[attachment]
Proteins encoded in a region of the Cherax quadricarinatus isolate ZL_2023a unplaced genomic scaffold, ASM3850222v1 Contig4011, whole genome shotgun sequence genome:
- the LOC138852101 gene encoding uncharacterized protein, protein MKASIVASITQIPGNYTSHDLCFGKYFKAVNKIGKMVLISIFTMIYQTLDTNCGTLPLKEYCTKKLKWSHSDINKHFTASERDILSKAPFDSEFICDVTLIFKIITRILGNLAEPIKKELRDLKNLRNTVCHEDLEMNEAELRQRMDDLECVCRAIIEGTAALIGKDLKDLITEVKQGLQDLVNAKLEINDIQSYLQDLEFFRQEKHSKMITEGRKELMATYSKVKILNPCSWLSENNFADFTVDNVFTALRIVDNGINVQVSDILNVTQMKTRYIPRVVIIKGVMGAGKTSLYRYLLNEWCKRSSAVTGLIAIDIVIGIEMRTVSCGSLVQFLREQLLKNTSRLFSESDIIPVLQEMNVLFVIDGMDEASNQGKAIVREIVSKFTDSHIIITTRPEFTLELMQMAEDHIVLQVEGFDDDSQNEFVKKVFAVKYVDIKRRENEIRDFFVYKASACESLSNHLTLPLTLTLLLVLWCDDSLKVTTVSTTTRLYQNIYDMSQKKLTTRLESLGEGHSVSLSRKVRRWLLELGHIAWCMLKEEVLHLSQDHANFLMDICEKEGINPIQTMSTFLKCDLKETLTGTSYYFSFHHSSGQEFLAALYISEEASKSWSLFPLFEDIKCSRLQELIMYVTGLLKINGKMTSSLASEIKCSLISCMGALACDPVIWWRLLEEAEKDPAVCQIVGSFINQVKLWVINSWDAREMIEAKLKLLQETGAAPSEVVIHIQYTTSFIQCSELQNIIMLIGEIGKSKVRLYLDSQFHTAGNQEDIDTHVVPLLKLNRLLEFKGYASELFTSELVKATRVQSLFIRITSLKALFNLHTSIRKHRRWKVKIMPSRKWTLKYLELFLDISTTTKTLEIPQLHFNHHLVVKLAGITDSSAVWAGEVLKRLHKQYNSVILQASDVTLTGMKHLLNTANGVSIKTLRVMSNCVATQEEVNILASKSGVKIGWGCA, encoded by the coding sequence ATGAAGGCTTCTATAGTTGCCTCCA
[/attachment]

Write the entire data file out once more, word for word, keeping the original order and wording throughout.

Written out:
Proteins encoded in a region of the Cherax quadricarinatus isolate ZL_2023a unplaced genomic scaffold, ASM3850222v1 Contig4011, whole genome shotgun sequence genome:
- the LOC138852101 gene encoding uncharacterized protein, protein MKASIVASITQIPGNYTSHDLCFGKYFKAVNKIGKMVLISIFTMIYQTLDTNCGTLPLKEYCTKKLKWSHSDINKHFTASERDILSKAPFDSEFICDVTLIFKIITRILGNLAEPIKKELRDLKNLRNTVCHEDLEMNEAELRQRMDDLECVCRAIIEGTAALIGKDLKDLITEVKQGLQDLVNAKLEINDIQSYLQDLEFFRQEKHSKMITEGRKELMATYSKVKILNPCSWLSENNFADFTVDNVFTALRIVDNGINVQVSDILNVTQMKTRYIPRVVIIKGVMGAGKTSLYRYLLNEWCKRSSAVTGLIAIDIVIGIEMRTVSCGSLVQFLREQLLKNTSRLFSESDIIPVLQEMNVLFVIDGMDEASNQGKAIVREIVSKFTDSHIIITTRPEFTLELMQMAEDHIVLQVEGFDDDSQNEFVKKVFAVKYVDIKRRENEIRDFFVYKASACESLSNHLTLPLTLTLLLVLWCDDSLKVTTVSTTTRLYQNIYDMSQKKLTTRLESLGEGHSVSLSRKVRRWLLELGHIAWCMLKEEVLHLSQDHANFLMDICEKEGINPIQTMSTFLKCDLKETLTGTSYYFSFHHSSGQEFLAALYISEEASKSWSLFPLFEDIKCSRLQELIMYVTGLLKINGKMTSSLASEIKCSLISCMGALACDPVIWWRLLEEAEKDPAVCQIVGSFINQVKLWVINSWDAREMIEAKLKLLQETGAAPSEVVIHIQYTTSFIQCSELQNIIMLIGEIGKSKVRLYLDSQFHTAGNQEDIDTHVVPLLKLNRLLEFKGYASELFTSELVKATRVQSLFIRITSLKALFNLHTSIRKHRRWKVKIMPSRKWTLKYLELFLDISTTTKTLEIPQLHFNHHLVVKLAGITDSSAVWAGEVLKRLHKQYNSVILQASDVTLTGMKHLLNTANGVSIKTLRVMSNCVATQEEVNILASKSGVKIGWGCA, encoded by the coding sequence ATGAAGGCTTCTATAGTTGCCTCCA